To these ends, a preferred embodiment of the invention includes a dispenser for viscous fluids connected in a feedback control loop. The dispenser has an electro-pneumatic servo actuator connected to a fluid metering valve. The valve has an inlet connectable to a supply of fluid to be dispensed and an outlet connected to a dispensing nozzle. Interposed between the inlet and the outlet is a valve seat having a central orifice and a valve stem mateable with the seat and axially moveable with respect thereto. The valve stem is connected to the servo actuator such that the stem is moved according to the electrical signal applied to the servo actuator. Movement of the stem toward or away from the seat varies the effective flow area through the orifice to decrease or increase, respectively, the flow through the orifice. The actual rate of flow is measured by a flow rate sensor located at the nozzle. The flow rate sensor generates a flow rate signal which is used as a first feedback signal in the feedback control loop. The first feedback signal is added to a second feedback signal, to be described, and their sum is compared with a driving signal representing a desired flow rate in order to derive the control signal supplied to the servo actuator.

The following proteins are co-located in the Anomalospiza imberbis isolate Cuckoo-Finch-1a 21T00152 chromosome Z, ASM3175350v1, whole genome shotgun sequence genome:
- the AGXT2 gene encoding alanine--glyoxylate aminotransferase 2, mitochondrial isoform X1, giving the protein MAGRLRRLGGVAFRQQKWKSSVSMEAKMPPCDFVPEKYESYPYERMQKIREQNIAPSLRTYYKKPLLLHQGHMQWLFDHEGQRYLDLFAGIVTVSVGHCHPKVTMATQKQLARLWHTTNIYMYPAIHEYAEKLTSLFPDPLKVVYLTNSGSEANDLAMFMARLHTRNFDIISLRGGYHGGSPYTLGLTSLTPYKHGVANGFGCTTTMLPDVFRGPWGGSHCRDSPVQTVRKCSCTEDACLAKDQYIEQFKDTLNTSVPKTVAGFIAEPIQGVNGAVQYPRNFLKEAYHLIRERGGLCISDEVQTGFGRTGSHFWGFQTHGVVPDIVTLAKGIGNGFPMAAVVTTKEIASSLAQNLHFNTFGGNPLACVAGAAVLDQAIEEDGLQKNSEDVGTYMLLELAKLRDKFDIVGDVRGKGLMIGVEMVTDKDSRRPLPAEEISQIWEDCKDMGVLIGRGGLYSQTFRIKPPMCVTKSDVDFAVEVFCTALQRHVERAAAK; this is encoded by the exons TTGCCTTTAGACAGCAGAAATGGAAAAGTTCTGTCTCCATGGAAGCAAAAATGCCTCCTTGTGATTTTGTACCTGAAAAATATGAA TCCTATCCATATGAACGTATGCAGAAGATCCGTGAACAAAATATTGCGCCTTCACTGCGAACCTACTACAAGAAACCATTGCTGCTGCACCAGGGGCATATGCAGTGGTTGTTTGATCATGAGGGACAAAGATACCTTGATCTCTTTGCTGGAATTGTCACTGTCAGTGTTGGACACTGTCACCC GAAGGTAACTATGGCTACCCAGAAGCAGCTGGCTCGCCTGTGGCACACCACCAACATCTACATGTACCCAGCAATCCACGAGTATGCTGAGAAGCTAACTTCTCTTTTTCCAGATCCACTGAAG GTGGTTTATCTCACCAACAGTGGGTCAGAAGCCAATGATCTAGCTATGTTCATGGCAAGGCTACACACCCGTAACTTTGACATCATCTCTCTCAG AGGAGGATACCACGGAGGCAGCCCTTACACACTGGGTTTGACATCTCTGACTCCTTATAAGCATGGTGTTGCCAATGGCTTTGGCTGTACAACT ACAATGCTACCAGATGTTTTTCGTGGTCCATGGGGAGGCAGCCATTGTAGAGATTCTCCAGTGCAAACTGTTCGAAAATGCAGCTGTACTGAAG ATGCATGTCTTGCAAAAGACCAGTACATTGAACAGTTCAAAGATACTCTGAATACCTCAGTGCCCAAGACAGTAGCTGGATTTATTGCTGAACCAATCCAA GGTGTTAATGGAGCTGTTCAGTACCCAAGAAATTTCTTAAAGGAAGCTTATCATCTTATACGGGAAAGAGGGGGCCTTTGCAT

The invention contemplates the use of a second feedback signal in the form of a position-dependent velocity signal to be added to the first feedback or flow rate signal as noted above. This signal is correlated to both the velocity and the position of the valve stem with respect to the seat as to mitigate the adverse impact of the high sensitivity of the metering valve on system stability when the valve stem is operating close to its seat while at the same time not slowing system response time when the valve is operating at more fully open positions and hence, is less sensitive.